Friday, December 4, 2009

Picking Winners

In an earlier post I asked "How do you think the founders of Tesla feel about GM being propped up by the government?" Well, it turns out that Tesla can't complain too much. I guess I should have known.

I'm worried about the government funding companies, whether startups or established players, because government investment drives out private investment, and because the companies who receive support have a competitive advantage over the ones that don't. Why is this an important problem? Because the government doesn't know which companies are going to be enormously productive, and which ones won't. Just as an example, what if the government had propped up Ask Jeeves at the expense of Google? Of course I don't actually know what would have happened, but it's possible and maybe likely that Google would have been crushed or absorbed before it had a chance to bring so much value to so many people.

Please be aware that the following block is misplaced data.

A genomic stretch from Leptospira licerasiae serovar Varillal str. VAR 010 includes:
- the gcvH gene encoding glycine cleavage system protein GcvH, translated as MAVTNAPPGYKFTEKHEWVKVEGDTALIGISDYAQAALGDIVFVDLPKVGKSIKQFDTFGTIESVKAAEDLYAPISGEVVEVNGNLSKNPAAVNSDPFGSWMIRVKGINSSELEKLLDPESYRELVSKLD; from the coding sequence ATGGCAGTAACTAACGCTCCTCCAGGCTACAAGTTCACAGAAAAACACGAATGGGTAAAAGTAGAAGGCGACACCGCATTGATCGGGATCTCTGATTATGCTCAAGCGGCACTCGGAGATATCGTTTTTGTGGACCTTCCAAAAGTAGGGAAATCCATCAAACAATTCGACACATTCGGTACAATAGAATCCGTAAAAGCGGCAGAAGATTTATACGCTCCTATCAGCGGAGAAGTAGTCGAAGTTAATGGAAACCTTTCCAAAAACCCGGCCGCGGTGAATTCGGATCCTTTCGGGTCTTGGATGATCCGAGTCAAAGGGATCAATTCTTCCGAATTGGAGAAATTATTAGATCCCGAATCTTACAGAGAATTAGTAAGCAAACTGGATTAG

Econtalk has a great interview with Y-combinator partner Paul Graham. Graham says that government attempts to 'create the next Google' are doomed to failure because no one knows what the next Google is going to be like. By definition, the next big innovation is going to be something that is not currently understood well enough for the value to be obvious. It's ludicrous to me to think that government bureaucrats, no matter how competent, are going to be able to predict which companies are the future sources of important innovation, and which aren't.

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